Name

### lerp()

Examples
```current = PVector(0.0, 0.0)
target = PVector(100.0, 100.0)
current.lerp(target, 0.5)
print(current)# Prints "[ 50.0, 50.0, 0.0 ]"
```
```start = PVector(0.0, 0.0)
end = PVector(100.0, 100.0)
middle = PVector.lerp(start, end, 0.5)
print(middle)  # Prints "[ 50.0, 50.0, 0.0 ]"
```
```v = PVector(0.0, 0.0)
v.lerp(25, 30, 0, 0.1)
print(v) # Prints "[ 2.5, 3.0, 0.0 ]"
```
Description Calculates linear interpolation from one vector to another vector. (Just like regular lerp(), but for vectors.)

Note that there is one static version of this method, and two non-static versions. The static version, lerp(v1, v2, amt) is given the two vectors to interpolate and returns a new PVector object. The static version is used by referencing the PVector class directly. (See the middle example above.) The non-static versions, lerp(v, amt) and lerp(x, y, z, amt), do not return a new PVector, but transform the values of the PVector on which they are called. These non-static versions function the same way, but the former takes another vector as input, while the latter takes three float values. (See the top and bottom examples above, respectively.)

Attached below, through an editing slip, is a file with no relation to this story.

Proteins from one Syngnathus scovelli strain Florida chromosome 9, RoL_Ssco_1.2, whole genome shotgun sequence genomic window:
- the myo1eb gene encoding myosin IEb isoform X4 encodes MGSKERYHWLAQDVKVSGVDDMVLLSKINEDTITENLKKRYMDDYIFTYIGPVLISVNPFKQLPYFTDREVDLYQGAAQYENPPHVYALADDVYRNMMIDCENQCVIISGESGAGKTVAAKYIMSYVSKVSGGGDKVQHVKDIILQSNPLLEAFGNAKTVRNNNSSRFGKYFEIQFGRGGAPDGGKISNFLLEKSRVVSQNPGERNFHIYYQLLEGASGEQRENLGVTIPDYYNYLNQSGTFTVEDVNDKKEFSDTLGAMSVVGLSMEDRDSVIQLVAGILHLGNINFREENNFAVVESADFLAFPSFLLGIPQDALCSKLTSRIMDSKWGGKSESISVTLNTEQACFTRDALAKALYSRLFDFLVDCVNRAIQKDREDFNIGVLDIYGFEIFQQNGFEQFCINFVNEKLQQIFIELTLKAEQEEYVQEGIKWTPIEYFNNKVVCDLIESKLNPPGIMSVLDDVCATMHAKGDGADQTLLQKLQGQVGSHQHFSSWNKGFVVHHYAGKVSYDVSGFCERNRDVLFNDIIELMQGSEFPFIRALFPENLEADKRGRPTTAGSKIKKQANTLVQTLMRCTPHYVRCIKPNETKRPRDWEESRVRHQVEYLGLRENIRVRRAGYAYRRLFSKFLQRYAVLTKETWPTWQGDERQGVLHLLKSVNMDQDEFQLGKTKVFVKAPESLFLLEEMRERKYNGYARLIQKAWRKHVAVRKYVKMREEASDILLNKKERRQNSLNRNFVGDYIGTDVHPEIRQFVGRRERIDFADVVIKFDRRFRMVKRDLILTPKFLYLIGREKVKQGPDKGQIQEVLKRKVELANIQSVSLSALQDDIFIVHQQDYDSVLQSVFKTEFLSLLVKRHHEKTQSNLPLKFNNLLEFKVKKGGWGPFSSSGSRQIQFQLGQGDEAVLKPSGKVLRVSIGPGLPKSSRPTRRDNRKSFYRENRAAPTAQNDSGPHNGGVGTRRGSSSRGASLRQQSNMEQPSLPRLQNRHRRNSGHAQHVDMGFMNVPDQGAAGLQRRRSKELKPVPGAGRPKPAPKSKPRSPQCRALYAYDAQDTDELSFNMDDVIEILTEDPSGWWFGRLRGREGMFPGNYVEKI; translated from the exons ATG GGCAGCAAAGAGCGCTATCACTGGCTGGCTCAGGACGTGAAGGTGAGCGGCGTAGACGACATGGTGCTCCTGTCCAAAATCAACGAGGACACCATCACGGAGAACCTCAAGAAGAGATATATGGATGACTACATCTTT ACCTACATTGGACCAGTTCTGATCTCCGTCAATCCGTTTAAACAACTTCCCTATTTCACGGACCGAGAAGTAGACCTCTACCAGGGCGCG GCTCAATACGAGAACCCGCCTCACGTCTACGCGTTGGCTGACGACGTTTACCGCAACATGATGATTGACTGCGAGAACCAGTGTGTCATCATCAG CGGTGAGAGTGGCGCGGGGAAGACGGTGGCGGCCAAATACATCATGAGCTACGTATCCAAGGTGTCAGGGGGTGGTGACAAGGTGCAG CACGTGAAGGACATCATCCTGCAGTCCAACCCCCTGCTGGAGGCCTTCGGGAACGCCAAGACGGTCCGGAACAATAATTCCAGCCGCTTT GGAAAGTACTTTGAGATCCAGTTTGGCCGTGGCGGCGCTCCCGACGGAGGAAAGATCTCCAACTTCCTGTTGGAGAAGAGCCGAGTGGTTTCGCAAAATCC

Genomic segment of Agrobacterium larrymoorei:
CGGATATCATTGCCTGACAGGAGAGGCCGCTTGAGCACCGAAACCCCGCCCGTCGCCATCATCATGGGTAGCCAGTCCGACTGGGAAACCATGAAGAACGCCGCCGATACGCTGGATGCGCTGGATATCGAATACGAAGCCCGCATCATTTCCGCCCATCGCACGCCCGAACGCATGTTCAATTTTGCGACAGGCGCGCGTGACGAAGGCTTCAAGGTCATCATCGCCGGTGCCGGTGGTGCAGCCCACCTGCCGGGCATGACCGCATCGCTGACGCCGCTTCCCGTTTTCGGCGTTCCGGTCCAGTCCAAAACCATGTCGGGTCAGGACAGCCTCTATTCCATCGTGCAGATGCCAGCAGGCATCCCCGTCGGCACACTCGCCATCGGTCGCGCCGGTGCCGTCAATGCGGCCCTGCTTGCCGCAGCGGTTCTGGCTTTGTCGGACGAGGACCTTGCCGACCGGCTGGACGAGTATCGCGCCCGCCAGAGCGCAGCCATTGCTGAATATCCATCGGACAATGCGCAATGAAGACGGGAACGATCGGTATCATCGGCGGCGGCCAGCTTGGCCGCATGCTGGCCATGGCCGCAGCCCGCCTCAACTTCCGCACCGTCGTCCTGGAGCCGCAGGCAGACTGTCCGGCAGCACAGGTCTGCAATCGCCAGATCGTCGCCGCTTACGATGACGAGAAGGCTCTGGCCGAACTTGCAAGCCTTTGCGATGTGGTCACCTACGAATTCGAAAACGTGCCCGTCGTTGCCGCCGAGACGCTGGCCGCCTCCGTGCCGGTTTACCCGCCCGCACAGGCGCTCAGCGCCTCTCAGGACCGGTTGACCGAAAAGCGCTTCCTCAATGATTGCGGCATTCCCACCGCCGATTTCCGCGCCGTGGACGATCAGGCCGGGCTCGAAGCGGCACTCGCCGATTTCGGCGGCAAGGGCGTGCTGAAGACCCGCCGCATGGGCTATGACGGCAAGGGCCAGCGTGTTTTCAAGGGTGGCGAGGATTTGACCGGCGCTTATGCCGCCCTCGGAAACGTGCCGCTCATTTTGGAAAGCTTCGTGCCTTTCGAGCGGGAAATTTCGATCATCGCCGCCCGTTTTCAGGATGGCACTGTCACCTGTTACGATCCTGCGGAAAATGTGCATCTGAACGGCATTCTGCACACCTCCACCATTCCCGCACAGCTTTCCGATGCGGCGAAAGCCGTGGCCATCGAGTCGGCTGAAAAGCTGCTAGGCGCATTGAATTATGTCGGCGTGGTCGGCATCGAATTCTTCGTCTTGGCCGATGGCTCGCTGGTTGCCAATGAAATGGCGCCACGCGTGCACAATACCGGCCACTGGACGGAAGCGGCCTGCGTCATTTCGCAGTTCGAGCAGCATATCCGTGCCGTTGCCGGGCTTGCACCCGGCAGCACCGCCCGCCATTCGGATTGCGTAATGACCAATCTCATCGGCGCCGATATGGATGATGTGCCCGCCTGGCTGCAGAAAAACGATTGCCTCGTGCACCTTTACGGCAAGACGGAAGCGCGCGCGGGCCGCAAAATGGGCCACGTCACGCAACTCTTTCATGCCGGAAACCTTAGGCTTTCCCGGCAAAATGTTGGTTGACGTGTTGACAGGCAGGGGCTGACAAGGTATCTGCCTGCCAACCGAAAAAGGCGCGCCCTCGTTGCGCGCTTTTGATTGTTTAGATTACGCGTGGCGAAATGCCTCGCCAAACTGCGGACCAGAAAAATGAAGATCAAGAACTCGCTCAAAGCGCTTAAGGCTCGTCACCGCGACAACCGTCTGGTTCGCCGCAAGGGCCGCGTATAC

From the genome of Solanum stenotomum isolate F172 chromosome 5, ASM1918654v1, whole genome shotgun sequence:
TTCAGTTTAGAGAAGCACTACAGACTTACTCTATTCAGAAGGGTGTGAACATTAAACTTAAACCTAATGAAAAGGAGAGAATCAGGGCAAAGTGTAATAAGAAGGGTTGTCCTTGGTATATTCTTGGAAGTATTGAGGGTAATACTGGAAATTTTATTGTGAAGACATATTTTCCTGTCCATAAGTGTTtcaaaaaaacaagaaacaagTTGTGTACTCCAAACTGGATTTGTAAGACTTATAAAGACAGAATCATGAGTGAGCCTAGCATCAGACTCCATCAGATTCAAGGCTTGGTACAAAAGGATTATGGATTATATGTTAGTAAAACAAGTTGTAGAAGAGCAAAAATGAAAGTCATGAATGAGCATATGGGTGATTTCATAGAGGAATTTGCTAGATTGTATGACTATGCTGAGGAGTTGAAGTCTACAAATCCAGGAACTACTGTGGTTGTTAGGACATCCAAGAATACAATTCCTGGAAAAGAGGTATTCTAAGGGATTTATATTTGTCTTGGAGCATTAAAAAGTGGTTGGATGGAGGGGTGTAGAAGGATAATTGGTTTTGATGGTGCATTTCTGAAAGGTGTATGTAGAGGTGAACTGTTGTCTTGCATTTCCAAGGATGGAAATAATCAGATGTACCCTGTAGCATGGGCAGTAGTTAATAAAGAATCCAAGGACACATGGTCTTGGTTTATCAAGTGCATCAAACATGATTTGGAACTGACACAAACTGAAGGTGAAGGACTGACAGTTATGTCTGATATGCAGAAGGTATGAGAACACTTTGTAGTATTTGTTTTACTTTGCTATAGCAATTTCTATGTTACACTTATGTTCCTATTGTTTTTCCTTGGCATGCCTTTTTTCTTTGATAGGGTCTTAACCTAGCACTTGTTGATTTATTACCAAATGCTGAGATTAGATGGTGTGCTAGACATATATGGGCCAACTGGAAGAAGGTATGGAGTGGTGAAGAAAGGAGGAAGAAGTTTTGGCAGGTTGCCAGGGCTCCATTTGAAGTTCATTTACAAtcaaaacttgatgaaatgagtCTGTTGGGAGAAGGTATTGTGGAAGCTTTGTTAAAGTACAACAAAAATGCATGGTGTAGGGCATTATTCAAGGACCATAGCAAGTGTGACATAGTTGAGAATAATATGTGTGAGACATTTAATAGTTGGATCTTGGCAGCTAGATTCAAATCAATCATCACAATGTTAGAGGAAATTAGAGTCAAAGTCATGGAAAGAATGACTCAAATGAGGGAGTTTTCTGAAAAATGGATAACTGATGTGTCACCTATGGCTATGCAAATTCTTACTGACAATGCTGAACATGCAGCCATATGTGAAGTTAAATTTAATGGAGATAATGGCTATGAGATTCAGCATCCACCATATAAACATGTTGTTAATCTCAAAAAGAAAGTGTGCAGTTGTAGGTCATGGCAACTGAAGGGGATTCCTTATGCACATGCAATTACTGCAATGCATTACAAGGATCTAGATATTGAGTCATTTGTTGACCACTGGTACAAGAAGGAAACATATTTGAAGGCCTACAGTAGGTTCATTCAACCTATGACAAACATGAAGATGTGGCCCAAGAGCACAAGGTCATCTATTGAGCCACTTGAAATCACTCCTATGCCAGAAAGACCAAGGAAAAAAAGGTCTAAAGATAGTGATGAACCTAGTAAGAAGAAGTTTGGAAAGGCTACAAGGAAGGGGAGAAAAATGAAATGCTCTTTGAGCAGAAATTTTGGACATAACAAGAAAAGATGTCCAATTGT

Syntax
```.lerp(v, amt)
.lerp(v1, v2, amt)
.lerp(x, y, z, amt)
```
Parameters
v PVector: the vector to lerp to float: The amount of interpolation; some value between 0.0 (old vector) and 1.0 (new vector). 0.1 is very near the new vector. 0.5 is halfway in between. PVector: the vector to start from PVector: the vector to lerp to float: the x component to lerp to float: the y component to lerp to float: the z component to lerp to
Related lerp()

Updated on Mon Sep 21 15:53:25 2020.

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